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Andrean, led by Notre Dame recruit Drayk Bowen, wins Class 2A state championship over Evansville Mater Dei

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Andrean sings its school song with the student sectional following its 21-9 win over Evansville Mater Dei for the Class 2A state championship.

INDIANAPOLIS — Once he bounced off a pair of Evansville Mater Dei defenders in the middle of the field, nobody was bringing Drayk Bowen down before he reached the end zone.


The Andrean junior’s 29-yard scamper proved to be the tying score in the third quarter of the IHSAA Class 2A football state championship game, and it was one of a few key runs for Bowen, who led the 59ers to their third state title on Saturday, knocking off Mater Dei 21-9 at Lucas Oil Stadium.

“It’s pure joy,” Bowen said. “I know the seniors are happy. this whole game is for them. They got us here, they helped lead us here, so we wanted one more for them.”

The Notre Dame recruit rushed for 171 yards and three touchdowns on 24 carries, while also tallying five tackles on defense.

He finished the game with his jersey — literally — ripped down the middle, a casualty of a two-point conversion run after his 2-yard touchdown score gave Andrean a 15-9 lead with 9:52 to play.

“I just wanted to will one,” Bowen said. “This was the last goal I had, so I was just going to will this one, I was going to get in no matter what.”

Andrean coach Chris Skinner has been a part of all three state championships with the first coming as a player in 2004 and his second coming as an assistant in 2014.

“I can’t even put it into words: it’s indescribable,” Skinner said. “Andrean is a very special place. It means a lot to me, personally, it means a lot to people that are involved with the football program.”

“To think about all the hours, all the work, the summer, the coaches meetings, just all the time that goes into it,” he added, “it’s a special moment to finish with a blue ring.”

Skinner didn’t panic after a futile first half offensively, and made a couple of adjustments, including a renewed focus on getting Bowen going up the middle since the Wildcats were focused on eliminating the passing game.

Said Skinner: “I just told them, ‘Hey, you win the second half, you’re state champions. What other position do you want to be in?”

In a two-play sequence, Bowen sacked and forced a fumble from Mater Dei quarterback Mason Wunderlich, and teammate Dominic DiTola recovered at the Wildcats’ 3-yard line. On the next play, Bowen rushed over the goal line to put the game out of reach with 8:19 left.

“Drayk’s my best friend,” senior receiver Alonzo Paul said. “He deserves everything — hardest working kid I know. Our offensive line really stepped it up in the second half. Wide receivers really stepped up and made plays, Pat (Clacks III) with that huge catch, Robby (Ballentine), shout out to zone six and everyone else.”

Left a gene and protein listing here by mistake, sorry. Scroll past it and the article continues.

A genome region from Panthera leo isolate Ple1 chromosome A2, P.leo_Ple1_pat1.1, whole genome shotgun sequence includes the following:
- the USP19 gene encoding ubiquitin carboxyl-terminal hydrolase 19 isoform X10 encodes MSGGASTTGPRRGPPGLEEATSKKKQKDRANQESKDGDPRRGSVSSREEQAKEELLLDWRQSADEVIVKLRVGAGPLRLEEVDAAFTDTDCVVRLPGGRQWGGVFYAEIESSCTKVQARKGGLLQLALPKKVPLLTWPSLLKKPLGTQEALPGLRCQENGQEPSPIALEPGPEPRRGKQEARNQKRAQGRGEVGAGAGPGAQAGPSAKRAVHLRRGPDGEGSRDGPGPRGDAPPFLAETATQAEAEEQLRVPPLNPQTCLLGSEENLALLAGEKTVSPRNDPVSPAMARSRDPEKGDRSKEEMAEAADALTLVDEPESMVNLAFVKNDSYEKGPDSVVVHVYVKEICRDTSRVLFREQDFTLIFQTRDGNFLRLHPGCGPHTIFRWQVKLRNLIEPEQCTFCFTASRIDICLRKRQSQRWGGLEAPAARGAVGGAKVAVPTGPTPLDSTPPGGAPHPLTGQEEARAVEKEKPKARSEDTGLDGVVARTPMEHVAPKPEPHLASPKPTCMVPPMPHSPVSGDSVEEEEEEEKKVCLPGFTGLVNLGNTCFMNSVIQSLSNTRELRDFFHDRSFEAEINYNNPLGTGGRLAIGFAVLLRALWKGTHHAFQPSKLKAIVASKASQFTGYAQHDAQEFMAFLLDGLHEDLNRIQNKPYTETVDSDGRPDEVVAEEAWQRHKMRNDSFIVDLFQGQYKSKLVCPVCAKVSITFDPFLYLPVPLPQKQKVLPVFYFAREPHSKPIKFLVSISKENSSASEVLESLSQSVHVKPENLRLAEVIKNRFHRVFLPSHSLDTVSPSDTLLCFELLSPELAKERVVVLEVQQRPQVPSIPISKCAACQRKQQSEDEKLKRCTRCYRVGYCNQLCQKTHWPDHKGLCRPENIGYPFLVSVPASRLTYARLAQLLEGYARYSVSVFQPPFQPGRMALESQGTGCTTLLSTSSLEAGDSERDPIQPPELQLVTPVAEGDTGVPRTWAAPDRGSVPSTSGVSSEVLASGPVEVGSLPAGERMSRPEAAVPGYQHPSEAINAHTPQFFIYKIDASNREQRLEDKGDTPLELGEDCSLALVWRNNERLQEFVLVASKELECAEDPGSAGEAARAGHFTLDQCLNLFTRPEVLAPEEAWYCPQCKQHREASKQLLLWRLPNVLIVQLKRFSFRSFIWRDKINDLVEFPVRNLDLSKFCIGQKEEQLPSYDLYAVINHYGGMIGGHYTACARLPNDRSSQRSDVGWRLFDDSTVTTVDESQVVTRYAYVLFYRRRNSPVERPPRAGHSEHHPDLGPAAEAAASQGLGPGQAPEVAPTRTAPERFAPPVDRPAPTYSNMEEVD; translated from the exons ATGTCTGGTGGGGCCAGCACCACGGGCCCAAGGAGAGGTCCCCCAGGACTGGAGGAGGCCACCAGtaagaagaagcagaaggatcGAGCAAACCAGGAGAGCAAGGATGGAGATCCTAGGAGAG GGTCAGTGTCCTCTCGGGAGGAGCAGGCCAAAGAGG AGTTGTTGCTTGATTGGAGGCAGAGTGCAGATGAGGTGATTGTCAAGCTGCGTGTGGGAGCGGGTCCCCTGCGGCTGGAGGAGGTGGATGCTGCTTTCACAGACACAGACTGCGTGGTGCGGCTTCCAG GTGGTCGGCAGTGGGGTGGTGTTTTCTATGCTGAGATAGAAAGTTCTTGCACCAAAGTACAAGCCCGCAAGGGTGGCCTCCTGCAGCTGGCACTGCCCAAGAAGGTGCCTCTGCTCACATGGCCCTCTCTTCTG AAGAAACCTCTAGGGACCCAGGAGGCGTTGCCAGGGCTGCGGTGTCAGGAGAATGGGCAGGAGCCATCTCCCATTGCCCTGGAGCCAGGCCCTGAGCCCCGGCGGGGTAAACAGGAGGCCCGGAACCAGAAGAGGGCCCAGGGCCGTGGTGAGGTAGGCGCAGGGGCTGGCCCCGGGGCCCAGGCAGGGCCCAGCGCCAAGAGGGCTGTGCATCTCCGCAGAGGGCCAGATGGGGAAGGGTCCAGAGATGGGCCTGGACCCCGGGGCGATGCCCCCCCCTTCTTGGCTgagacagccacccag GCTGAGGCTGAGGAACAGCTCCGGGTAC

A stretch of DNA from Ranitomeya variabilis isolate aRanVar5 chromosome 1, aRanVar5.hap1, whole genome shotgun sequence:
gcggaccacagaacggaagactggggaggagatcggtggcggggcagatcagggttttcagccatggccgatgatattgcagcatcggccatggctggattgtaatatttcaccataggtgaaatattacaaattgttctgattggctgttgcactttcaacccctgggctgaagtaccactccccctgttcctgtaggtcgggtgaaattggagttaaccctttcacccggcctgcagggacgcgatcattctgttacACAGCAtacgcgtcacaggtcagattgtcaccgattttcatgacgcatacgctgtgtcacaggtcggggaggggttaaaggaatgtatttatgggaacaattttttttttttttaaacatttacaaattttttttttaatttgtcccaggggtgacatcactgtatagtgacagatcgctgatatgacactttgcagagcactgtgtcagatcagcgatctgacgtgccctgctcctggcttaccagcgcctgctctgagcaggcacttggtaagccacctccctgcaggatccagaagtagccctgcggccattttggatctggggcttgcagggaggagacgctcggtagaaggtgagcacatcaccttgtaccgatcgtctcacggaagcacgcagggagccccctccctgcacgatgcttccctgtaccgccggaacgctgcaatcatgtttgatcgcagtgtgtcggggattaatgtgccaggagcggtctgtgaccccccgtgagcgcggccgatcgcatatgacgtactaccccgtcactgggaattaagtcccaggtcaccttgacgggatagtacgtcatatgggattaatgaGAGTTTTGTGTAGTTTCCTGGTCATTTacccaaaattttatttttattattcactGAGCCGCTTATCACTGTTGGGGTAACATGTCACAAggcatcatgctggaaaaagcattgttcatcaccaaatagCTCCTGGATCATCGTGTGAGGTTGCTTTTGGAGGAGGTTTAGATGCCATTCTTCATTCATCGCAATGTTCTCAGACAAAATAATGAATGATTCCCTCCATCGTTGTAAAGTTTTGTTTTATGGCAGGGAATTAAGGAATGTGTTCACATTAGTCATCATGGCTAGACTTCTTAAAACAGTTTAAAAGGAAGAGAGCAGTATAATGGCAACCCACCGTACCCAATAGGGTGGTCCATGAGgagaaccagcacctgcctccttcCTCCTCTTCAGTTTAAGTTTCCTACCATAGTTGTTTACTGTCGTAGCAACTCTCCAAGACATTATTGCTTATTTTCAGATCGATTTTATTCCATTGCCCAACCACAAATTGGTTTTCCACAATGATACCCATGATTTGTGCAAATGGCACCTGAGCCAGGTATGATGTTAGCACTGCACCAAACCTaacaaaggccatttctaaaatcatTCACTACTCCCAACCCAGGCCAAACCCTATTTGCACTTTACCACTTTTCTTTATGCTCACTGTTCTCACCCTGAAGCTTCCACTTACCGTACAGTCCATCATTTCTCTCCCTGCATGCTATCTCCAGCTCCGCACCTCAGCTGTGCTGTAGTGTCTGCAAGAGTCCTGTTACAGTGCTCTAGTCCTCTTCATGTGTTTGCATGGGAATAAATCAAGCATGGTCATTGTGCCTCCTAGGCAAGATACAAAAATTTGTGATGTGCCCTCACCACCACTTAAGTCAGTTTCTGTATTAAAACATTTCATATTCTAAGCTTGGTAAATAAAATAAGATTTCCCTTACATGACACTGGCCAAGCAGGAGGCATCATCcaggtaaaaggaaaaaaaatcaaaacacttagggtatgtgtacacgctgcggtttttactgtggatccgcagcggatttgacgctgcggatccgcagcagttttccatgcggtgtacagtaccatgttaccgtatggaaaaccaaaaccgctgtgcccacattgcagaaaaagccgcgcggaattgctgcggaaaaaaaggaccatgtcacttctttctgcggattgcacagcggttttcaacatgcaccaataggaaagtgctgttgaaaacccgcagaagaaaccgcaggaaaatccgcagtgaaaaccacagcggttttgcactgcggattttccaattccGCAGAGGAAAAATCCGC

Andrean couldn’t get much going offensively in the first half, but fortunately for the 59ers, their defense completely neutralized Mater Dei’s attack. Wunderlich threw for 42 yards and an interception in the first half, completing just six passes on 19 throws. He finished the game 19 of 37, with 201 yards and two interceptions.

Andrean started in Mater Dei territory twice in the first quarter, once when Bowen partially blocked a punt and after James Mantel’s interception. Quarterback Scott Ballentine faced constant pressure from Mater Dei’s front line, and was sacked three times and fumbled twice. The 59ers’ most explosive play, a run of 47 yards from Bowen, was called back due to a hold.

Glancing down at his torn jersey, Bowen joked that he would probably frame it. He also credited his offensive line for his success — both on Saturday and on the season.

“They were some dogs up front,” Bowen said. “They were moving people, creating holes. They’re really the ones that deserve this trophy.”

Strong down the stretch

Six weeks ago, the 59ers were upended at Lowell, 17-7, in the regular-season finale. The Red Devils defense stymied the Andrean attack, allowing just 15 rushing yards, while Joey Heuer racked up 138 yards and both touchdowns for Lowell.

But Skinner steadied his group, imploring his team to learn from its low moment and use it as motivation. When do-or-die time came, Andrean was nearly flawless.

Outside the Andrean locker room, after all of his players had left to celebrate with their families, Skinner proudly reflected on his team and the program, which he took over in 2016.

“I got emotional just thinking about what it means to win at the highest level like this at Andrean,” Skinner said. “For me being an alumni, these boys, these seniors, that team, made me proud. Not only as a coach, but as a former player myself.”

Andrean outscored its final six opponents 194-39 on the way to the state title, and its defense never conceded more than two touchdowns in the process. Paul put the Niners’ success up to complete trust between teammates and the coaching staff.

“We have so much faith in each other that we just know we’re going to get the job done,” Paul said. “Even when (Mater Dei) scored first, we just knew we were going to answer back.”

When Andrean needed an answer, it was Bowen who took a talented team over the edge.

“I’ve wanted this for so long, ever since I was a little kid watching this game on TV,” Bowen said. “Last year when we were close, two years ago when we were close, just never quite got it. This is surreal that we finally got one.”


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